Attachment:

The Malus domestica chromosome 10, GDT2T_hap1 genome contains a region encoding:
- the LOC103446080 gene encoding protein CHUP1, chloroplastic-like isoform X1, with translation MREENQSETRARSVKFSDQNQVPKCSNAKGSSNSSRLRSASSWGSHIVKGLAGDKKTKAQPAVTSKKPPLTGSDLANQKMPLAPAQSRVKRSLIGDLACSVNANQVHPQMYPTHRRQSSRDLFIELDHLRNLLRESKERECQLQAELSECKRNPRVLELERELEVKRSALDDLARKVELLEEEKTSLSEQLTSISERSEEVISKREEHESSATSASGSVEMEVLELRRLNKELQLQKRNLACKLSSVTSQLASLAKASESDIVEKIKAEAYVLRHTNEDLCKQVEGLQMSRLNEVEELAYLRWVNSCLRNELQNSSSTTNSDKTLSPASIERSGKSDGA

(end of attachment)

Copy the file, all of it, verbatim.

The Malus domestica chromosome 10, GDT2T_hap1 genome contains a region encoding:
- the LOC103446080 gene encoding protein CHUP1, chloroplastic-like isoform X1, with translation MREENQSETRARSVKFSDQNQVPKCSNAKGSSNSSRLRSASSWGSHIVKGLAGDKKTKAQPAVTSKKPPLTGSDLANQKMPLAPAQSRVKRSLIGDLACSVNANQVHPQMYPTHRRQSSRDLFIELDHLRNLLRESKERECQLQAELSECKRNPRVLELERELEVKRSALDDLARKVELLEEEKTSLSEQLTSISERSEEVISKREEHESSATSASGSVEMEVLELRRLNKELQLQKRNLACKLSSVTSQLASLAKASESDIVEKIKAEAYVLRHTNEDLCKQVEGLQMSRLNEVEELAYLRWVNSCLRNELQNSSSTTNSDKTLSPASIERSGKSDGA